Friday 27 August 2021 2:43 pm

Forget everything you think you know about sambuca

When you think of sambuca, the chances are you imagine sticky shots in a dark nightclub, that one friend who insists on buying a round after everyone has already had too much, dizziness, nausea, hangovers.

Sambuca has a place in the British psyche alongside Jagermeister and tequila as a drink of debauchery and trouble.

But there’s another side to sambuca, a more thoughtful, balanced and debonair side. Elderflower and coffee, for instance, are the traditional accompaniment to the anise flavoured Italian digestif, a cousin of Ricard, pastis and ouzo. Indeed, “Sambucus” is Latin for elderberry.

Sambuca is made from star anise, elderflower and sugar. It was first created in Civitavecchia, north-west of Rome, by Luigi Manzi around 1851.

Served neat on the rocks, it should be drunk after coffee as an “ammazzacaffe” or added instead of sugar in a caffe corretto. Seven coffee beans, representing the seven hills of Rome, should be lined up beside the drinker. A shot with one bean is called “con la mosca”, meaning “with the fly”. Three beans represent health, happiness and prosperity and the shot may be ignited to toast the coffee beans. 

Founded in 1945 , Molinari is the best known sambuca brand. As well as the super-premium Molinari Extra, the Civitavecchia-based company also owns the popular Italian brand Limoncello Di Capri. The family-owned Italian brand is Rome’s only remaining spirit producer.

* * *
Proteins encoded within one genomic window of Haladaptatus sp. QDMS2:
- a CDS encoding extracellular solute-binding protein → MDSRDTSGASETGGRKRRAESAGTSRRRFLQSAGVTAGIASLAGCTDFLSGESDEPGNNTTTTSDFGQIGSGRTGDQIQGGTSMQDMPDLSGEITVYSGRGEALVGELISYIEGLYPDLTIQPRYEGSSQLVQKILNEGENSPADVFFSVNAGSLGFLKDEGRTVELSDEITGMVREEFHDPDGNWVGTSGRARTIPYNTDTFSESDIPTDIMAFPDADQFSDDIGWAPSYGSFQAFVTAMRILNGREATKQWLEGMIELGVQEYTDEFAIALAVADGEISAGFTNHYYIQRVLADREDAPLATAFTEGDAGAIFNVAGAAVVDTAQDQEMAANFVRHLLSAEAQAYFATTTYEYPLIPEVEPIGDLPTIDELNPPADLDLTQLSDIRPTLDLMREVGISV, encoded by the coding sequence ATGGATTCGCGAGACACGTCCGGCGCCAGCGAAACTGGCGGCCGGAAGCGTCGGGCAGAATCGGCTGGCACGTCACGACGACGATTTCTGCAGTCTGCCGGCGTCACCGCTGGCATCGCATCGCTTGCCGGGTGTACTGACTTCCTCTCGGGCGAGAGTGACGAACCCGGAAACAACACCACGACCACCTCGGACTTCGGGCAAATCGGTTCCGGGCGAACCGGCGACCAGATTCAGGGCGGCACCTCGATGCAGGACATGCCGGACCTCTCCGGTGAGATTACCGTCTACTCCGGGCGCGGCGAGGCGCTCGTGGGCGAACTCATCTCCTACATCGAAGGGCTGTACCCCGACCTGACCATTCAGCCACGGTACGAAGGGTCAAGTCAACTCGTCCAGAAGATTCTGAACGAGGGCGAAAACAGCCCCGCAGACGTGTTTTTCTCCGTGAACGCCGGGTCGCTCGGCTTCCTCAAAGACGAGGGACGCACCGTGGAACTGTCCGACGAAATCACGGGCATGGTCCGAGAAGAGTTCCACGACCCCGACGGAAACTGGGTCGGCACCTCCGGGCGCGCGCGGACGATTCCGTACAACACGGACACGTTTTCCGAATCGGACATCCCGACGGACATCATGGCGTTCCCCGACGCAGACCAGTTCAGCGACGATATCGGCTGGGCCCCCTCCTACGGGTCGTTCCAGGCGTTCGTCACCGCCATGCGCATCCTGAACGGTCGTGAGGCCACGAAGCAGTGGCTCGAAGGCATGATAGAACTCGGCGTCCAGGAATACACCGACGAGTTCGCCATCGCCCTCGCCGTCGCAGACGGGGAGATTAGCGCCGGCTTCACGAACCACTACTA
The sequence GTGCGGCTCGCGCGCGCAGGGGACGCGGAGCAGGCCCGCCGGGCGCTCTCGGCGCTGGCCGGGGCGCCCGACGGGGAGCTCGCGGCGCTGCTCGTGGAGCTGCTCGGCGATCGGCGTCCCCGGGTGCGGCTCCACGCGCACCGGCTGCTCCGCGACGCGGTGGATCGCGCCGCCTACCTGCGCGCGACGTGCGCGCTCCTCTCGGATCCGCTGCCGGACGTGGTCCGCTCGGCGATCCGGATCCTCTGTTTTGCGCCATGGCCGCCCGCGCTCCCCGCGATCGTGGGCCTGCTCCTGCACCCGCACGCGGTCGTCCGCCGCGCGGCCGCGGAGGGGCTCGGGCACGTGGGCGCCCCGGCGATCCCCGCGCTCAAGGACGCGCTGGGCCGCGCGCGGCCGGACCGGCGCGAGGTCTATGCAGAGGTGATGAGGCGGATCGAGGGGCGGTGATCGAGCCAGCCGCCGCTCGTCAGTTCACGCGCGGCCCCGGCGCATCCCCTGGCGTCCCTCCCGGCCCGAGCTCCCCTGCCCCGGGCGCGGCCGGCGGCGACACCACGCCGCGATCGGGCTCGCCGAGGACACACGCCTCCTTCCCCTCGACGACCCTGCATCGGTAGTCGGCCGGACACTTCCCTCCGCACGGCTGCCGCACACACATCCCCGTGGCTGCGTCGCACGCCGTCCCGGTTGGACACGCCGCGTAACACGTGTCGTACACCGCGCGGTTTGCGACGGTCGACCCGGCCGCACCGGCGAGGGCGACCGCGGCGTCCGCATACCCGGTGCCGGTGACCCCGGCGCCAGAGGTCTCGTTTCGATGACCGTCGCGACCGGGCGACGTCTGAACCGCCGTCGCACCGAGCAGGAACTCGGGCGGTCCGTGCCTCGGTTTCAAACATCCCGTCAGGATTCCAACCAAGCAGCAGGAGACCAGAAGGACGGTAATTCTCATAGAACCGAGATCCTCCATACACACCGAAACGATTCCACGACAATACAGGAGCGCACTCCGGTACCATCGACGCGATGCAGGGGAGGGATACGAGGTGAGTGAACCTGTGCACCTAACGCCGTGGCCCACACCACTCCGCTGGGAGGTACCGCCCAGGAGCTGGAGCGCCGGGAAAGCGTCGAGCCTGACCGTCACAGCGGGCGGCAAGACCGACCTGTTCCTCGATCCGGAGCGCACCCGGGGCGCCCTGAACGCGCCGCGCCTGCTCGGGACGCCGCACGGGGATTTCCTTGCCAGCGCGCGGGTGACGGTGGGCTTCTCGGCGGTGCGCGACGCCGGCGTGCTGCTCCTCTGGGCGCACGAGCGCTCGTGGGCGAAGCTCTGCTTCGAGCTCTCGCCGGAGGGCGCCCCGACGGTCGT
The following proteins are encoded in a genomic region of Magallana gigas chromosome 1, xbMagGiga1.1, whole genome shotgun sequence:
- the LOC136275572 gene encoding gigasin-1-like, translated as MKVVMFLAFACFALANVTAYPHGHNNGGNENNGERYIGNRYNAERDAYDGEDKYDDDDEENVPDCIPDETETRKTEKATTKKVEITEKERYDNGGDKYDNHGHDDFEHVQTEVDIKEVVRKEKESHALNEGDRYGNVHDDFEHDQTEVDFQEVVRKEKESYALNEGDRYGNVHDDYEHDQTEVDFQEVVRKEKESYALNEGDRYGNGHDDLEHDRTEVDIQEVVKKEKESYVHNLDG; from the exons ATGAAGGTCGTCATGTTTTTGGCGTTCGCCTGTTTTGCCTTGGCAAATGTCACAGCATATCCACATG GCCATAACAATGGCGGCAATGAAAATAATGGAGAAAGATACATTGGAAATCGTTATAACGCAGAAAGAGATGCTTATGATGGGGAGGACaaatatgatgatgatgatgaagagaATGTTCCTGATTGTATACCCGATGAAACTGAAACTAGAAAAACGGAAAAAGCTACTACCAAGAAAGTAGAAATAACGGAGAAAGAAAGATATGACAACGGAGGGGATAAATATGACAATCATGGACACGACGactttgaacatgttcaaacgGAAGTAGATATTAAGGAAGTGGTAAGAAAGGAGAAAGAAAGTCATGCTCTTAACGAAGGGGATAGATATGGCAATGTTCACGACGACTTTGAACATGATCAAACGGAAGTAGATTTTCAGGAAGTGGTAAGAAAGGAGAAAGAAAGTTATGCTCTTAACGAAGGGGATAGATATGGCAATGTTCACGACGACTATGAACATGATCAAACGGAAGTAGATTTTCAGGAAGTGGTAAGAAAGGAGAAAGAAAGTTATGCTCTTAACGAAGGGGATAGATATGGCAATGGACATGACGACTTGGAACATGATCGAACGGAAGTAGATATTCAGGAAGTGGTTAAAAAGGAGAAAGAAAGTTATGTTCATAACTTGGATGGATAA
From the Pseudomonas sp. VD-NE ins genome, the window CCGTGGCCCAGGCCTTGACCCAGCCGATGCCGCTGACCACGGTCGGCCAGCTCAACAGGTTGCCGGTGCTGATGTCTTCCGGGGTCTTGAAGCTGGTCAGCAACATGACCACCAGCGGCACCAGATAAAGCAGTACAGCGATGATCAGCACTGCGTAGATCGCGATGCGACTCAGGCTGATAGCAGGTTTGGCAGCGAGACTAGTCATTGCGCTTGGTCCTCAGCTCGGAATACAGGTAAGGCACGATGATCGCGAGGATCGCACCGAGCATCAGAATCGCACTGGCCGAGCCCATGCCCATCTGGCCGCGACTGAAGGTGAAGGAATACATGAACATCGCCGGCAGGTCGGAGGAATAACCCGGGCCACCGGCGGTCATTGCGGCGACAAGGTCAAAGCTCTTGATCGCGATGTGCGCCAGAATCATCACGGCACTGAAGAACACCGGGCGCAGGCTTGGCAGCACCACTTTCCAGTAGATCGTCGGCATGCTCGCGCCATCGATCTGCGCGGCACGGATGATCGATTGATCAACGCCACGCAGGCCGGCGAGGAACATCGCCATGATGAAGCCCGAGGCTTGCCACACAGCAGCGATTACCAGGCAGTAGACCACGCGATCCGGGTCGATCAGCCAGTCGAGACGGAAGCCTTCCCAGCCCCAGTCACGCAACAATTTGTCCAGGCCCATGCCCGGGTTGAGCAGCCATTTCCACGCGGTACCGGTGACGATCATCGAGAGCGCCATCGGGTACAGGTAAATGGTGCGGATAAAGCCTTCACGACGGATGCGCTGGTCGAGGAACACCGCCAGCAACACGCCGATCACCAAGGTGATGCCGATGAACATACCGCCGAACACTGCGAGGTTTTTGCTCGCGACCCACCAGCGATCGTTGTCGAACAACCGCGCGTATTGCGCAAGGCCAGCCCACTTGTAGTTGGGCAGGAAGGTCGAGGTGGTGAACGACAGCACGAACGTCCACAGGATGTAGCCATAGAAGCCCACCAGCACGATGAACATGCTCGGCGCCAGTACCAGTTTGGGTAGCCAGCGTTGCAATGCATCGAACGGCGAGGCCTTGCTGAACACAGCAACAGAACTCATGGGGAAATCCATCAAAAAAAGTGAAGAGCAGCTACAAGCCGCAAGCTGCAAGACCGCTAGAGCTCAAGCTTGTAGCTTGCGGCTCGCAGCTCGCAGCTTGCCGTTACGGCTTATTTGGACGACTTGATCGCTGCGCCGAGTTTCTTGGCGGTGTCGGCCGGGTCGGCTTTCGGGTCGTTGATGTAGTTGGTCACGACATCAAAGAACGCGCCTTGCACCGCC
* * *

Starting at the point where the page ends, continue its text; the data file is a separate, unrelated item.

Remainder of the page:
Manzi said he named the drink after the “sambuchelli” watermen who worked between Ischia island and Naples. Such is its prestige in its home country, Sambuca, whose most famous fan was Frank Sinatra, is the only brand in Italy allowed to have “Extra” after its name. 

Dr John Walters’s English Spirit makes scratch-distilled, 42% abv English Sambuca. “One of the key things that makes this sambuca special is the base spirit: we’ve opted for the rarely encountered, traditional route of using an elderberry eau de vie rather than neutral grain spirit as a base. The difference is obvious in the smoothness, mouthfeel, and intensity of flavour.”

Dr Walters was one of the UK’s first premium craft distillers. In 2012, he launched the country’s first rum, Old Salt Rum, named after the salt depot in Dullingham, Cambridgeshire where he had his first distillery. As business boomed and the business expanded, he moved to Great Yeldham Hall in Essex and is opening a new distillery at Treguddick Manor, near Launceston in Cornwall.

“With no need to mask a fiery base spirit, we add just the right amount of star anise into the still, which means extracting all the flavours we want, without going so far as to leach out the undesirable bits like tannins and bitter oils. Finally, we add English sugar; just enough to enhance the intrinsic flavours and bolster the luscious mouthfeel. It should revolutionise what many think about aniseed and convert them to staring at the melting ice and the lovely pearlescent haze.”

Walters explains that aperitifs drive our blood sugar down and reduce hunger pangs. A digestif is also said to assist with the emulsification of fats in meals to aid digestion. “It’s great paired with Welsh lamb to settle the stomach. Basting the lamb with a few coatings of English Sambuca, mixed with chopped lavender and rosemary, makes for a cracking meal.”

And what about setting it on fire? “Burning it seems a complete waste to me. As well as a significant risk to one’s safety.”

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